Sep 22 2009
The BBC reports today of a National Health Service study that shows that autism rates are consistent at about 1% among all age groups. If true, this has profound implications for the now-discredited notion that autism rates are rising and that this rise is linked to vaccines.
Starting in the late 1990’s fear swept the UK over the MMR vaccine and a possible link to autism – sparked by research by Andrew Wakefield. In the decade since, a succession of studies have shown that Wakefield’s original research was not valid and that there is no detectable link between vaccines and autism. Attention shifted, especially in the US, from the MMR vaccine to a preservative, thimerosal, in some childhood vaccines. This prompted the Centers for Disease control and the FDA, to mitigate public concerns, whether justified or not, to remove thimerosal from the vaccine schedule, which they did by 2002 (except for insignificant trace amounts). This dramatic decrease in thimerosal exposure had no effect on the rate of increase of autism diagnoses – pretty much the nail in the coffin of the thimerosal-autism hypothesis.
Unfortunately – this is a fake controversy, not a genuine scientific one, and dedicated anti-vaccinationists are not swayed by compelling evidence, so their vaccine-autism fear mongering continues, and has even been increasing. They have migrated their claims away from MMR and thimerosal to other “toxins” (mostly imagined), and made-up claims such as vaccines overwhelm children’s immune systems (when in fact they represent an modest addition to the antigens kids are exposed to).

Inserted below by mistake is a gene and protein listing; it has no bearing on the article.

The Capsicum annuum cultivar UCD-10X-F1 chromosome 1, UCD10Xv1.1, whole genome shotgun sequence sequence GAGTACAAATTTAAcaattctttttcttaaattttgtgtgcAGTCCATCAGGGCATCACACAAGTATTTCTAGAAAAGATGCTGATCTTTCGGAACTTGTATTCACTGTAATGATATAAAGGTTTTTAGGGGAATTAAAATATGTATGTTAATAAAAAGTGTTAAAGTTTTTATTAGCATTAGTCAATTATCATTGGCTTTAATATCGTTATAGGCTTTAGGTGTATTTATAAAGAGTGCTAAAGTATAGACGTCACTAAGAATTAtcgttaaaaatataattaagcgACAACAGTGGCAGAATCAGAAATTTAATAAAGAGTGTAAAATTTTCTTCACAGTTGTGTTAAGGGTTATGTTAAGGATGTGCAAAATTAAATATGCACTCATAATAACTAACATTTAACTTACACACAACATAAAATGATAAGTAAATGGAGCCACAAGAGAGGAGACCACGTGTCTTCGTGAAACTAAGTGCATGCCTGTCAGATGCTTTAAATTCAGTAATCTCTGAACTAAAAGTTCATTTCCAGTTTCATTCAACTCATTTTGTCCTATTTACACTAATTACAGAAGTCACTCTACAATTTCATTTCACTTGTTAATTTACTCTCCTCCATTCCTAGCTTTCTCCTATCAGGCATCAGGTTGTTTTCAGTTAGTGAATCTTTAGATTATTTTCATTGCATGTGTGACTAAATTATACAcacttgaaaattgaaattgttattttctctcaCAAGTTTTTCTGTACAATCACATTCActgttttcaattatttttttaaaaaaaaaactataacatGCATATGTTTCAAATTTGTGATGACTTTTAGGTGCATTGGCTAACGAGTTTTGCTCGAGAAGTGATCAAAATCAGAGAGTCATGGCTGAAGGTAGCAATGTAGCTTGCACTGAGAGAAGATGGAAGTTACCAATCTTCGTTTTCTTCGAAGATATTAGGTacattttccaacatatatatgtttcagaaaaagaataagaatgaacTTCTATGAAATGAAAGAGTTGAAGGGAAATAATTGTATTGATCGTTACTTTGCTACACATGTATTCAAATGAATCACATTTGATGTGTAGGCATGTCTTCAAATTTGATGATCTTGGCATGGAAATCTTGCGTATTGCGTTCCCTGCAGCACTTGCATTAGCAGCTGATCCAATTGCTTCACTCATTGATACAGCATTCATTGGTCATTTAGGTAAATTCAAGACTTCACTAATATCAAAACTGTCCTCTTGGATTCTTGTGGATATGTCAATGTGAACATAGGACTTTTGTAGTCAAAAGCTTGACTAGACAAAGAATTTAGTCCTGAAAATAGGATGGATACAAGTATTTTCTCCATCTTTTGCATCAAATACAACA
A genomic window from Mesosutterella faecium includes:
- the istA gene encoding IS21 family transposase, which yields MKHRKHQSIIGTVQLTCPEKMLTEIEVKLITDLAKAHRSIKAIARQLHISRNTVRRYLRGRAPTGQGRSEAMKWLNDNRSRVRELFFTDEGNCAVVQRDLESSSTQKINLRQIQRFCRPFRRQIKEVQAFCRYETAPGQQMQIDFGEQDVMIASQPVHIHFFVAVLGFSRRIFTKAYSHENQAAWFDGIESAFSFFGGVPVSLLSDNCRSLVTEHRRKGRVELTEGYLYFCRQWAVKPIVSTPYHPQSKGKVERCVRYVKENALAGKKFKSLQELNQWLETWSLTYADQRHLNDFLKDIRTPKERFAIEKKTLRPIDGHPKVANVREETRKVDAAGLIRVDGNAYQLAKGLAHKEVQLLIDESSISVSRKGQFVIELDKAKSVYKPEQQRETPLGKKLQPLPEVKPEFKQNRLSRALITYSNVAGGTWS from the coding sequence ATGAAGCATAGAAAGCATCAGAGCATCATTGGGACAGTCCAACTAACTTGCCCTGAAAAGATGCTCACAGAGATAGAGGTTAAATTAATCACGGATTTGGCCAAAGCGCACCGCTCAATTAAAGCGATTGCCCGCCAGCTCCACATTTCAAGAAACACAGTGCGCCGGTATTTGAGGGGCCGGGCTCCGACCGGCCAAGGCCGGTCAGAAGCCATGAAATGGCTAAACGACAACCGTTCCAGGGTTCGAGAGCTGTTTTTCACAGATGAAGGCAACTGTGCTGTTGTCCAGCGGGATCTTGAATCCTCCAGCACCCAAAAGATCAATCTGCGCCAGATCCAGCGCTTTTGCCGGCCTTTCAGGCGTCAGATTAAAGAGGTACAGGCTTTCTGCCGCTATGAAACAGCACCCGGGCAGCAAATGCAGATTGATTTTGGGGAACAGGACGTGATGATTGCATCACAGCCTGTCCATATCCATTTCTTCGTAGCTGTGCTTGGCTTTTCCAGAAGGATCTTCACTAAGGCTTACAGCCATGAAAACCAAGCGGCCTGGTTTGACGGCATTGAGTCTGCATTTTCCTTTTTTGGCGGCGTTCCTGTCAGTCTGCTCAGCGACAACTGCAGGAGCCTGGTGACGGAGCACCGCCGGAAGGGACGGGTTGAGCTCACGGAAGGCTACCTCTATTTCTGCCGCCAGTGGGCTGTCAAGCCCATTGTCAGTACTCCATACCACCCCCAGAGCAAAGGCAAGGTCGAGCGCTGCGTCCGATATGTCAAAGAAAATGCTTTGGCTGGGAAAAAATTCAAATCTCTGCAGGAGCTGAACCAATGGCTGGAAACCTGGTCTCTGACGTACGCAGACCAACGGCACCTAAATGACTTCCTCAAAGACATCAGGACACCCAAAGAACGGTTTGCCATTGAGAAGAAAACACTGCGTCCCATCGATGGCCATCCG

The final objection of the anti-vaccine crowd is that there has never been a study comparing never-vaccinated children to vaccinated children in a prospective randomized trial. Of course, this study will never be done and should never be done because it is unethical to randomize children to not receive standard preventive treatment.
In medicine there are some studies that simply cannot be done. There has never been a study where subjects were randomized to either smoke or not smoke, so all data on the links between smoking and cancer are based on animal data or are epidemiological. The limitation of epidemiological data is that it cannot control for all possible variables, only all known variables. Randomizing large numbers of subjects is the only way to control for all possible variables.
This limitation has opened the door for the tobacco industry to claim for decades (although they have quietly dropped this claim) that smoking does not cause lung cancer – both lung cancer and smoking are caused by “factor X” – one of those hidden variables that epidemiology cannot control for.
While this reasoning is technically correct – we cannot rule out “factor X”- it misses an important feature of epidemiology: the ability to triangulate to the most probable causal relationship by doing multiple epidemiological analyses. With regard to smoking and lung cancer, for example, epidemiology has found that risk of lung cancer increases with duration of smoking, with inhaling deeply, with smoking unfiltered tobacco, and decreases after quitting smoking. There is also biological plausibility as tobacco smoke contains known carcinogens.